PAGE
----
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Sabbath Book


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What can we see?

We can see lots of columns and rows of tiny boxes. We can also see holes in some of the boxes.

Look closely, what can you see?

What do we know?

The Sabbath, or Shabbat in Hebrew, is the weekly day of rest in Judaism. It begins at sundown on Friday and ends at sundown on Saturday. Shabbat commemorates how God created the world in six days and rested on the seventh.

There are Jewish people all over the world who celebrate Shabbat in different ways. Shabbat is traditionally celebrated with a special ceremony at home, eating a special meal together, and by going to synagogue. Because it is a day of rest, there are some restrictions on what Jewish people can and cannot do on Shabbat. Traditionally, Jewish people are not allowed to do any work, including writing, cooking, cleaning, and driving a car.

This book is a register which records the tzedakah (charity) donations made to the Great Synagogue in London on the Sabbath day. Members’ names are listed on the left and the thread indicates the amount of the gift donated. Each page of the book has a string so that the charitable donations can be recorded throughout the whole book. The string is placed through the holes to mark the amount of the donation given by the individual. The string and hole method was created so that on Shabbat, when writing was forbidden for some communities, the synagogue could still record the members’ donations.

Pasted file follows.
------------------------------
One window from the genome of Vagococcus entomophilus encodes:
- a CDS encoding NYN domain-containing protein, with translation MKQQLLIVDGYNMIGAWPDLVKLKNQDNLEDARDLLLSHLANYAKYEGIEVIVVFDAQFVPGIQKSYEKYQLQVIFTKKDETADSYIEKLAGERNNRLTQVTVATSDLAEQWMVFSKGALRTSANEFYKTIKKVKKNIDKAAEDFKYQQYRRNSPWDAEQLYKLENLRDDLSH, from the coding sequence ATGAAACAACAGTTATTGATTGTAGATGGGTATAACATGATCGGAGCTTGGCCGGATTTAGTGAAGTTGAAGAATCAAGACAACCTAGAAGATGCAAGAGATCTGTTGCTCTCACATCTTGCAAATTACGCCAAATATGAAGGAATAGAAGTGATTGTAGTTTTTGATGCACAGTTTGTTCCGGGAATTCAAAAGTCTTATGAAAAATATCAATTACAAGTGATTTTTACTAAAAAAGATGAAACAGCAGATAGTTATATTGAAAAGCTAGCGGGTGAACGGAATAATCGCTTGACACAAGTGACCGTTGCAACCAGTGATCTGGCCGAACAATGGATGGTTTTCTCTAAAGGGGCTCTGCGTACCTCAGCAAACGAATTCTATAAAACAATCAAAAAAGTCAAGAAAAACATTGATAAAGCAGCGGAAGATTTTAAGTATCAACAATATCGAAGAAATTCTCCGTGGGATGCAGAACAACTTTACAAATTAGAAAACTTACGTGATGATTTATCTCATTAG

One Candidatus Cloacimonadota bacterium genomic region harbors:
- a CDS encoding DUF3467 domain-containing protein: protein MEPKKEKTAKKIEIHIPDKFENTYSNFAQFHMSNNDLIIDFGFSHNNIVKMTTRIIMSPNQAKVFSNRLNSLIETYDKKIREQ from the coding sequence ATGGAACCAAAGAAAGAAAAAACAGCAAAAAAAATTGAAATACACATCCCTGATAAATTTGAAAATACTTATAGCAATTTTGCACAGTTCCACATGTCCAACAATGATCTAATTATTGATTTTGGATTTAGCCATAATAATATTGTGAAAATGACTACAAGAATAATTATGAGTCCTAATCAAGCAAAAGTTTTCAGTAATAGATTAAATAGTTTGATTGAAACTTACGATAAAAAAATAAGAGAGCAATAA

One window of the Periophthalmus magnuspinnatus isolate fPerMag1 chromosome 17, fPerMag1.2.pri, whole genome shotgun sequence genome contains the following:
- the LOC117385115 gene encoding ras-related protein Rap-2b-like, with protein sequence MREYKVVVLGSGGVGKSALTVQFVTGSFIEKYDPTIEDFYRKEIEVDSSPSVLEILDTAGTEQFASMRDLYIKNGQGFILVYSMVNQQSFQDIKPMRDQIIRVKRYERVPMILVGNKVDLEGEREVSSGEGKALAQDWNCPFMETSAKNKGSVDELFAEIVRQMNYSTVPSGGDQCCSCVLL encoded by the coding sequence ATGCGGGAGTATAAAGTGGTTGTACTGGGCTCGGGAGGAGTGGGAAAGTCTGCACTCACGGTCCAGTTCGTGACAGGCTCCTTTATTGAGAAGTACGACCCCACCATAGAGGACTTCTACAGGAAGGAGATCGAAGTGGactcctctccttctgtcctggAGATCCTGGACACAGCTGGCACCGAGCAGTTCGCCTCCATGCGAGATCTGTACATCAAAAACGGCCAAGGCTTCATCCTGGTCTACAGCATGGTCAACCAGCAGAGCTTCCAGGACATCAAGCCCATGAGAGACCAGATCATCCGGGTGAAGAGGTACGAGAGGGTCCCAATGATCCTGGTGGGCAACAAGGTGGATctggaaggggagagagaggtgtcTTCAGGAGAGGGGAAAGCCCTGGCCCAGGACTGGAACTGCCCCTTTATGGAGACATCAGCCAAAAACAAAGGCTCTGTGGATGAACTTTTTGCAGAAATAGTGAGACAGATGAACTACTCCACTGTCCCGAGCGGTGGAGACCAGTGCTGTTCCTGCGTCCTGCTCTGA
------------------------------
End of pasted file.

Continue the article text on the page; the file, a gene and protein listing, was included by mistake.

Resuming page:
What do we wonder?

We might wonder how many people used this book? We also might wonder how heavy this book is?

What do you wonder?

Object File

Object name: Great Synagogue Offertory Book

Date: 18th century

Catalogue number: C 1993.5

Material(s): Paper

Artist: Unknown

Size: 33 x 47 x 7 cm

On display in the Jewish Museum? Yes

Tzedakah is the Hebrew word for charity. Helping others is seen as an act of generosity and justice in Judaism. Tzedakah is an obligation Jewish people have with God to help bring fairness to the world. There are many different forms of tzedakah. One of the most important forms is showing kindness and respect towards others. Doing mitzvahs, good deeds, such as visiting the elderly, helping someone who is sick, and volunteering are all forms of tzedakah. The most common form of tzedakah is giving money to people who are less fortunate and to the communities that take care of them. A collection box or a donation registrar are two ways to give tzedakah to those in need.

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